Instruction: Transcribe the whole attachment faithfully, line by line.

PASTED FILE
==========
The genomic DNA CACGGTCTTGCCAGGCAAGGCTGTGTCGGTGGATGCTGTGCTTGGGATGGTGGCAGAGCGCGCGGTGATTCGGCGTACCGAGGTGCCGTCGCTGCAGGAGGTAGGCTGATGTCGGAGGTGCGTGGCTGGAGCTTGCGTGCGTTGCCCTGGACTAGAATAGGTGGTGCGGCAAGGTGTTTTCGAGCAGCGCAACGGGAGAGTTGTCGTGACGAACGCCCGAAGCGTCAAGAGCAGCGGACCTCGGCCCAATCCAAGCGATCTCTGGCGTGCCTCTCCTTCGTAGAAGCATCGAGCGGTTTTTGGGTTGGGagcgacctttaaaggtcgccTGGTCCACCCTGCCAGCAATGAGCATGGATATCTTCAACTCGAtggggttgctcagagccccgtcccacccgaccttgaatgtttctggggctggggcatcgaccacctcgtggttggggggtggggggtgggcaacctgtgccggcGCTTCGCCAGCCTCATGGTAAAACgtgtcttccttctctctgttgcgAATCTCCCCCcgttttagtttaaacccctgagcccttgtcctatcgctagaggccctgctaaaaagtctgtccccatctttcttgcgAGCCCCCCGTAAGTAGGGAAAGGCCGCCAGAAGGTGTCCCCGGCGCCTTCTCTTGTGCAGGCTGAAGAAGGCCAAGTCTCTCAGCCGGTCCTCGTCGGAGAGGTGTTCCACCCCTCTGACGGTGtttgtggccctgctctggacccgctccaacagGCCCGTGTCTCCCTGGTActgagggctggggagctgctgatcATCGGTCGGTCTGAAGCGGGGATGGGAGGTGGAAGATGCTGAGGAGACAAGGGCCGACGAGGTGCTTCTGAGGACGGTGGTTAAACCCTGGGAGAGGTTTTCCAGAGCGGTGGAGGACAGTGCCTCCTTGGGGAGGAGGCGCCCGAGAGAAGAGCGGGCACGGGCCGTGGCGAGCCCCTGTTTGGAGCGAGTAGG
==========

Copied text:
The genomic DNA CACGGTCTTGCCAGGCAAGGCTGTGTCGGTGGATGCTGTGCTTGGGATGGTGGCAGAGCGCGCGGTGATTCGGCGTACCGAGGTGCCGTCGCTGCAGGAGGTAGGCTGATGTCGGAGGTGCGTGGCTGGAGCTTGCGTGCGTTGCCCTGGACTAGAATAGGTGGTGCGGCAAGGTGTTTTCGAGCAGCGCAACGGGAGAGTTGTCGTGACGAACGCCCGAAGCGTCAAGAGCAGCGGACCTCGGCCCAATCCAAGCGATCTCTGGCGTGCCTCTCCTTCGTAGAAGCATCGAGCGGTTTTTGGGTTGGGagcgacctttaaaggtcgccTGGTCCACCCTGCCAGCAATGAGCATGGATATCTTCAACTCGAtggggttgctcagagccccgtcccacccgaccttgaatgtttctggggctggggcatcgaccacctcgtggttggggggtggggggtgggcaacctgtgccggcGCTTCGCCAGCCTCATGGTAAAACgtgtcttccttctctctgttgcgAATCTCCCCCcgttttagtttaaacccctgagcccttgtcctatcgctagaggccctgctaaaaagtctgtccccatctttcttgcgAGCCCCCCGTAAGTAGGGAAAGGCCGCCAGAAGGTGTCCCCGGCGCCTTCTCTTGTGCAGGCTGAAGAAGGCCAAGTCTCTCAGCCGGTCCTCGTCGGAGAGGTGTTCCACCCCTCTGACGGTGtttgtggccctgctctggacccgctccaacagGCCCGTGTCTCCCTGGTActgagggctggggagctgctgatcATCGGTCGGTCTGAAGCGGGGATGGGAGGTGGAAGATGCTGAGGAGACAAGGGCCGACGAGGTGCTTCTGAGGACGGTGGTTAAACCCTGGGAGAGGTTTTCCAGAGCGGTGGAGGACAGTGCCTCCTTGGGGAGGAGGCGCCCGAGAGAAGAGCGGGCACGGGCCGTGGCGAGCCCCTGTTTGGAGCGAGTAGG